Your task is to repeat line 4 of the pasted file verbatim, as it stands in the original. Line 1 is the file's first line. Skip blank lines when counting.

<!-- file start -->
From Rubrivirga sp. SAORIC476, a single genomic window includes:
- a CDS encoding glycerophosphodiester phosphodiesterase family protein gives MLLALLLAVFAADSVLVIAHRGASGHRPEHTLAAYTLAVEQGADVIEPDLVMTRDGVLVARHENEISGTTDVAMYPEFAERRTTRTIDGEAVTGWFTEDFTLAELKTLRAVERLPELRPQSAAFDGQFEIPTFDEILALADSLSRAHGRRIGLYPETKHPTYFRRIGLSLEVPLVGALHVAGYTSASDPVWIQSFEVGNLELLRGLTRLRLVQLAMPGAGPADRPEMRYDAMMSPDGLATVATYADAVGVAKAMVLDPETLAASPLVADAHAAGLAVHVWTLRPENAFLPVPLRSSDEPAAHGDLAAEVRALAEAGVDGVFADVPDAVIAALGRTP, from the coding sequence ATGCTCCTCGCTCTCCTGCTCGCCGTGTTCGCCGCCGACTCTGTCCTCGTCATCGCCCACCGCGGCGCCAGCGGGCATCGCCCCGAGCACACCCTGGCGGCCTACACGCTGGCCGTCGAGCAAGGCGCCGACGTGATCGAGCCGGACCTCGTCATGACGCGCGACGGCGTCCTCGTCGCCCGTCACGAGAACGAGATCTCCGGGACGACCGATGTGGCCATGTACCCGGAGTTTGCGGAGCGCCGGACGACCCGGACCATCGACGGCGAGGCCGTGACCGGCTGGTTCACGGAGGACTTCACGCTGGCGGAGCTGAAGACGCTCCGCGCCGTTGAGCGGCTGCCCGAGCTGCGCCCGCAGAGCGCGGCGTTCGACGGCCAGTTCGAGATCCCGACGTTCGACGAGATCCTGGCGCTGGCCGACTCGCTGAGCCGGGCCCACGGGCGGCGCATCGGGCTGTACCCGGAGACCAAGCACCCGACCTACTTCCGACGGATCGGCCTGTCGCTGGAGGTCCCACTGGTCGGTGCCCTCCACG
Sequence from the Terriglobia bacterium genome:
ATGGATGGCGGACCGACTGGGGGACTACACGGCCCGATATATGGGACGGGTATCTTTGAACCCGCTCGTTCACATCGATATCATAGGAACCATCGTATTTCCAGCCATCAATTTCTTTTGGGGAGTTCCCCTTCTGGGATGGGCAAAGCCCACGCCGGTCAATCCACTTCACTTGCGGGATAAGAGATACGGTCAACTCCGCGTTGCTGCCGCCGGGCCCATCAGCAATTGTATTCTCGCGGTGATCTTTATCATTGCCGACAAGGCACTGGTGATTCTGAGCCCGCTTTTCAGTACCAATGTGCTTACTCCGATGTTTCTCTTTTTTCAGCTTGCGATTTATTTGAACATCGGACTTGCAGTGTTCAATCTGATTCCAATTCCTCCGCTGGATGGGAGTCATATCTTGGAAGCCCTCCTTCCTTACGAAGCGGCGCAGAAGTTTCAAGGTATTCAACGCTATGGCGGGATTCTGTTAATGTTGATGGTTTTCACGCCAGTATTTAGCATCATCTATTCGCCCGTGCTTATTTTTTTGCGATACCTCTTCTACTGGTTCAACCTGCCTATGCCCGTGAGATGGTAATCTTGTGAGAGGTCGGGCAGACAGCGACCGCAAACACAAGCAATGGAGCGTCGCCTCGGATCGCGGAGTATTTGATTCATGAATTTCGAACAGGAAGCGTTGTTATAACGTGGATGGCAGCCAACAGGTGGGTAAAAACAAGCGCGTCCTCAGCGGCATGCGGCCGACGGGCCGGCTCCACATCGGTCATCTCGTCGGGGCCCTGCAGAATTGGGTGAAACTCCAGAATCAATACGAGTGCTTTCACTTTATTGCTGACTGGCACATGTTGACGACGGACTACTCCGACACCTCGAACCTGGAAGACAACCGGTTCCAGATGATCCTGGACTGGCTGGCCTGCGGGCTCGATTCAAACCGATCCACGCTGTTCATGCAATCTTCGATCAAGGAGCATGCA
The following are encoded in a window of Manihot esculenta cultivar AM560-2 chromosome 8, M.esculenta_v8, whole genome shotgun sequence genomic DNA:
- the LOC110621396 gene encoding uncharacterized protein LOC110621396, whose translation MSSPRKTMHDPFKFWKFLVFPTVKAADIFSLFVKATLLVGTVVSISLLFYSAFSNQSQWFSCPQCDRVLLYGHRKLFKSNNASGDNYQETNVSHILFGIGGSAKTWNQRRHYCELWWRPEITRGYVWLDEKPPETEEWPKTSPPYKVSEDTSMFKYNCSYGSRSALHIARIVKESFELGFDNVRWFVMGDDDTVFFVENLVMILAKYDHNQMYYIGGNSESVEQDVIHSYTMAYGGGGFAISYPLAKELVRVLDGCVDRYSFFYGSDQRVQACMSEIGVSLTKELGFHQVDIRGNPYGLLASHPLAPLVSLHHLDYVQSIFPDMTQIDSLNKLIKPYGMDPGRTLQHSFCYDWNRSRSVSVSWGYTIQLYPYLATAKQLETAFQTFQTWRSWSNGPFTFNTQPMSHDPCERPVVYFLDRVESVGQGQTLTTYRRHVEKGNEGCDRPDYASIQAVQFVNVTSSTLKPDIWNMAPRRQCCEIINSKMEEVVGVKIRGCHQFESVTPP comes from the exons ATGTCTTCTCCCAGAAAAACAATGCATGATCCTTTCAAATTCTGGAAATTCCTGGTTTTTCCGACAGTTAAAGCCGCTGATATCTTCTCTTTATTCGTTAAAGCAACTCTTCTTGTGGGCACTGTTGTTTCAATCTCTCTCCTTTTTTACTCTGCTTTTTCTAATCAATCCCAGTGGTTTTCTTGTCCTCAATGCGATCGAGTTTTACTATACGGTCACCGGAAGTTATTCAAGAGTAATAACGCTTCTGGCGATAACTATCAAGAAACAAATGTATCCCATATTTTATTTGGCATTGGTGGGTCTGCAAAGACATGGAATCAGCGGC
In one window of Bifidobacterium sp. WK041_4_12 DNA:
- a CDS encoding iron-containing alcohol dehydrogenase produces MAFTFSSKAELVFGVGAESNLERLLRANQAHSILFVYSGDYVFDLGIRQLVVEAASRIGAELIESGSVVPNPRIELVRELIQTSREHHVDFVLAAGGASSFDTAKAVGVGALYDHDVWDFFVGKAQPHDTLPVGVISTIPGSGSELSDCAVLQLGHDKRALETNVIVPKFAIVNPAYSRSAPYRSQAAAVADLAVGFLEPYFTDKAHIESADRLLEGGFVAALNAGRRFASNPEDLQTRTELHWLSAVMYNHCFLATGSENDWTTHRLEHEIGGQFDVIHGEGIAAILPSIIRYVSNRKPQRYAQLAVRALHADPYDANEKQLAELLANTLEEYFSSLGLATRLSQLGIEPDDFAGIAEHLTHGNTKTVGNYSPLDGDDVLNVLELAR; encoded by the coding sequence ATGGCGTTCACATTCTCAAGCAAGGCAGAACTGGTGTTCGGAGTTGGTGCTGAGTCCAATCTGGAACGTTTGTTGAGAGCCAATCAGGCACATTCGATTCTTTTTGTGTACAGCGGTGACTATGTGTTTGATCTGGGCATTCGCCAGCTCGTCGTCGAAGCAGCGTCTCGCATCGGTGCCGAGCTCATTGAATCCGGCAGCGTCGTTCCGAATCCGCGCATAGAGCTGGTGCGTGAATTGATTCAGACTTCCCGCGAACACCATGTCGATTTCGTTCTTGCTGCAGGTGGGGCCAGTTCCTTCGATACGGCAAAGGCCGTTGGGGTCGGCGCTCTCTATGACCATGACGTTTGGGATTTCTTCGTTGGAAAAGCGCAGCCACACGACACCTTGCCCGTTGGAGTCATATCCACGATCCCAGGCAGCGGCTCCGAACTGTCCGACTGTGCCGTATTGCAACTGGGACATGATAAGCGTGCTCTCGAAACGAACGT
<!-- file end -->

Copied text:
ATGGATGGCGGACCGACTGGGGGACTACACGGCCCGATATATGGGACGGGTATCTTTGAACCCGCTCGTTCACATCGATATCATAGGAACCATCGTATTTCCAGCCATCAATTTCTTTTGGGGAGTTCCCCTTCTGGGATGGGCAAAGCCCACGCCGGTCAATCCACTTCACTTGCGGGATAAGAGATACGGTCAACTCCGCGTTGCTGCCGCCGGGCCCATCAGCAATTGTATTCTCGCGGTGATCTTTATCATTGCCGACAAGGCACTGGTGATTCTGAGCCCGCTTTTCAGTACCAATGTGCTTACTCCGATGTTTCTCTTTTTTCAGCTTGCGATTTATTTGAACATCGGACTTGCAGTGTTCAATCTGATTCCAATTCCTCCGCTGGATGGGAGTCATATCTTGGAAGCCCTCCTTCCTTACGAAGCGGCGCAGAAGTTTCAAGGTATTCAACGCTATGGCGGGATTCTGTTAATGTTGATGGTTTTCACGCCAGTATTTAGCATCATCTATTCGCCCGTGCTTATTTTTTTGCGATACCTCTTCTACTGGTTCAACCTGCCTATGCCCGTGAGATGGTAATCTTGTGAGAGGTCGGGCAGACAGCGACCGCAAACACAAGCAATGGAGCGTCGCCTCGGATCGCGGAGTATTTGATTCATGAATTTCGAACAGGAAGCGTTGTTATAACGTGGATGGCAGCCAACAGGTGGGTAAAAACAAGCGCGTCCTCAGCGGCATGCGGCCGACGGGCCGGCTCCACATCGGTCATCTCGTCGGGGCCCTGCAGAATTGGGTGAAACTCCAGAATCAATACGAGTGCTTTCACTTTATTGCTGACTGGCACATGTTGACGACGGACTACTCCGACACCTCGAACCTGGAAGACAACCGGTTCCAGATGATCCTGGACTGGCTGGCCTGCGGGCTCGATTCAAACCGATCCACGCTGTTCATGCAATCTTCGATCAAGGAGCATGCA